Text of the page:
Wondering how much you’ll need to pay in cryptocurrency taxes? Let’s break down how much money you’ll owe to the IRS in different scenarios.
Depending on your specific circumstances, cryptocurrency can be taxed as long-term capital gains, short-term capital gains, or income. Let’s break down all three.
Income: If you’ve earned cryptocurrency through efforts such as mining or staking, this is considered ordinary income and will be taxed accordingly. This can range from 10% - 37% depending on your income level.
Long-term capital gains: If you’ve held cryptocurrency for more than a year, you’ll be subject to the long-term capital gains rate. This ranges from 0%-20% depending on your income level.
Short-term capital gains: If you’ve held your cryptocurrency for less than a year, you’ll be subject to the short-term capital gains rate. For tax purposes, this is treated the same as income and can range from 10% - 37% depending on your income level.
If you hold your cryptocurrency for longer than 365 days, you’ll be taxed at the long-term capital gains rate. Here’s a breakdown of tax rates by income level.
If you’ve held cryptocurrency for less than 365 days OR earned cryptocurrency income, you’ll need to pay ordinary income tax. Here’s a breakdown of tax rates by income level.
Not sure how much you’ll be paying in crypto taxes? Check out our free crypto tax calculator.
Not sure whether your crypto transactions should count as a capital gain or income tax event? Let’s run through a few common scenarios.
Below includes a list of income events common for crypto users.
While there’s no way to avoid cryptocurrency taxes, tax loss harvesting can help you reduce your tax liability.
Tax loss harvesting is the practice of selling your assets at a loss to offset your capital gains for the year.
Capital losses can offset capital gains and up to $3000 of ordinary income. Net losses exceeding $3000 can be rolled forward into future years.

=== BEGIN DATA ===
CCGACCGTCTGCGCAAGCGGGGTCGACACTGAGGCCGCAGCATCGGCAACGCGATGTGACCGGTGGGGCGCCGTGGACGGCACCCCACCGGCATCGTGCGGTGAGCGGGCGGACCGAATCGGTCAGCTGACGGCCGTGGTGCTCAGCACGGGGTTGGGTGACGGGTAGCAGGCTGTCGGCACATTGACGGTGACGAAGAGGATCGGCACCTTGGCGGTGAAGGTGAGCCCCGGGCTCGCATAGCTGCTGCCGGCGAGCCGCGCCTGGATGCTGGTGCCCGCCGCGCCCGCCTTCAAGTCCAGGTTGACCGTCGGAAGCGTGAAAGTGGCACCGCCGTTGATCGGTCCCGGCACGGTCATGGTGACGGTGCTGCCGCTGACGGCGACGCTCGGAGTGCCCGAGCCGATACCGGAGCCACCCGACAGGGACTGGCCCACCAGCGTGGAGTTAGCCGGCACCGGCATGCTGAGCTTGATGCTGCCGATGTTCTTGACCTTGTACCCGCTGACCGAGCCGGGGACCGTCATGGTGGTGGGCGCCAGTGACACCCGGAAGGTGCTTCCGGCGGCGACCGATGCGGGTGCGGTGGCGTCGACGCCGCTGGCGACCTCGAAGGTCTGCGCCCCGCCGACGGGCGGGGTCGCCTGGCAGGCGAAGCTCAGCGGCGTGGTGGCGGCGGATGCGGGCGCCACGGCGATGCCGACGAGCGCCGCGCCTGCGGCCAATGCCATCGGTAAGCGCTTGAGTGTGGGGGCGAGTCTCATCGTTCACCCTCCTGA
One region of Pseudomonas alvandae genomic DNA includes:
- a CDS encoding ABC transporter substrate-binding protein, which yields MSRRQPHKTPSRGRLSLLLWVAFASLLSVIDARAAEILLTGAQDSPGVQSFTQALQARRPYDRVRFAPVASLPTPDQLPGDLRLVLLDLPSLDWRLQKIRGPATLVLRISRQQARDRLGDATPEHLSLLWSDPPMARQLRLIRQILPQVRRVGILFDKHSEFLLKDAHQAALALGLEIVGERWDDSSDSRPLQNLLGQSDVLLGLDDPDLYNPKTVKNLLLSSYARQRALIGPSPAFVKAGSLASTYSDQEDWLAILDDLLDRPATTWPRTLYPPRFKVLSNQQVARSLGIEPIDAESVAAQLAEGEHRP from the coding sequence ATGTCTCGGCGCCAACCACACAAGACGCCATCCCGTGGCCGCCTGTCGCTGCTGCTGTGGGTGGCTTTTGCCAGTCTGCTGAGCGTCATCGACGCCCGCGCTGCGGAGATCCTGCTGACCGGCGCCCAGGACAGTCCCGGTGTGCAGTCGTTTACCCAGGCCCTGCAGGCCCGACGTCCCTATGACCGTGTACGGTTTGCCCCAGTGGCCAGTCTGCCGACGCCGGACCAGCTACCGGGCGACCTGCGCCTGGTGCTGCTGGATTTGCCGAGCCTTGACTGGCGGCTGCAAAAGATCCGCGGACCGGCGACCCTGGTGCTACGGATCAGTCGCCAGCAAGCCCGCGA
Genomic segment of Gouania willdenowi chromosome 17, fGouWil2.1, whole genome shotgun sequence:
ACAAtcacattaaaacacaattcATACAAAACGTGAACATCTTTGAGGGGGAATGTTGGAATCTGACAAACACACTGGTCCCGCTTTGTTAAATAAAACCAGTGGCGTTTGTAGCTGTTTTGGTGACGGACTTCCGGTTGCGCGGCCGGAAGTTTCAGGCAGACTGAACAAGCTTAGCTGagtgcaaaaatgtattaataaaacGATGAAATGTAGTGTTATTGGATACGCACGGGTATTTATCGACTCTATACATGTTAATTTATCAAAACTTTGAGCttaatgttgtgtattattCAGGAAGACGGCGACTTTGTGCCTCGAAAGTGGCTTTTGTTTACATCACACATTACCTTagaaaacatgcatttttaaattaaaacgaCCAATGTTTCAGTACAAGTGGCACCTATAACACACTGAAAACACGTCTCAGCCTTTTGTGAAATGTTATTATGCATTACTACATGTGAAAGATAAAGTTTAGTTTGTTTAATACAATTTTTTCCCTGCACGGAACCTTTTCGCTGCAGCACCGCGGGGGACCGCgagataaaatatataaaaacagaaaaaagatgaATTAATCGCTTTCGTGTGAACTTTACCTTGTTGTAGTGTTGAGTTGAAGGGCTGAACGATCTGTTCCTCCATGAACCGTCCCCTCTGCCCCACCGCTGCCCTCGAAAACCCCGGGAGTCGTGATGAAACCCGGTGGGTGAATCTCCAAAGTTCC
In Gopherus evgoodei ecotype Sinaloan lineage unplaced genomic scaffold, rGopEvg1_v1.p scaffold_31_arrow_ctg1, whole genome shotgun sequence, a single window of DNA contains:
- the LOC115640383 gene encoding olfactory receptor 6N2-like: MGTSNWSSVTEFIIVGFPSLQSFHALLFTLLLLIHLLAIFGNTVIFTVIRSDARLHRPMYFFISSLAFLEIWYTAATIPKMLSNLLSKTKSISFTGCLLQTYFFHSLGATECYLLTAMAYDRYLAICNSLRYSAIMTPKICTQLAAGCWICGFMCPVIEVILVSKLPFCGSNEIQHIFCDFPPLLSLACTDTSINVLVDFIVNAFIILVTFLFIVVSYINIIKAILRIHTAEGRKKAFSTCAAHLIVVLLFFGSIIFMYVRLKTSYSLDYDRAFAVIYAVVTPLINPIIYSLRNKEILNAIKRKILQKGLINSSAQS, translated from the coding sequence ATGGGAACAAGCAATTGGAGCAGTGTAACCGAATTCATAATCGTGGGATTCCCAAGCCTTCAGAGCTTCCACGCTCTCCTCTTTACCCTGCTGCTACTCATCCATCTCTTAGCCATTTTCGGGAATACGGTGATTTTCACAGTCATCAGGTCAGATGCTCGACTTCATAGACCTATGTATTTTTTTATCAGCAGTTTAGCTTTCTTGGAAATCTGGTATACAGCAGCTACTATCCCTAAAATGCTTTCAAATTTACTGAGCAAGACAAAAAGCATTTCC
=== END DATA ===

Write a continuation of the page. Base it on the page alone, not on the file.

It’s important to note that cryptocurrency has a unique advantage when it comes to tax loss harvesting.
In the United States, stocks are subject to a wash sale rule which states that investors cannot claim losses if they buy back their shares within 30 days. However, this rule currently does not apply to cryptocurrency.
Let’s take some time to answer a few commonly asked questions about cryptocurrency taxes.
Do I have to pay tax on cryptocurrency?
Yes. Cryptocurrency is an asset subject to taxation by the IRS. Evading taxes is punishable by a fine of up to $250,000 and possible jail time.
How is cryptocurrency taxed in the United States?
In the United States, cryptocurrency is considered a form of property. That means that it’s taxed similarly to stocks, real estate, and gold.
How is cryptocurrency tax calculated?
How much you pay in cryptocurrency taxes is dependent on several factors such as your income level, how long you’ve held your cryptocurrency, and your total amount of crypto gains/losses.
How do I pay taxes on crypto?
The easiest way to accurately report your crypto transactions across multiple exchanges and wallets is to use a tax platform like CryptoTrader.Tax. It’s simply too difficult to keep track of all your trades manually.
If you're looking for an easy way to get your crypto tax reporting done for the year, you can use cryptocurrency tax software like CryptoTrader.Tax to automatically calculate your crypto taxes and generate your necessary tax forms.
Get started with a free preview report. No credit card info required until you’re 100% sure your historical transaction data is accurate!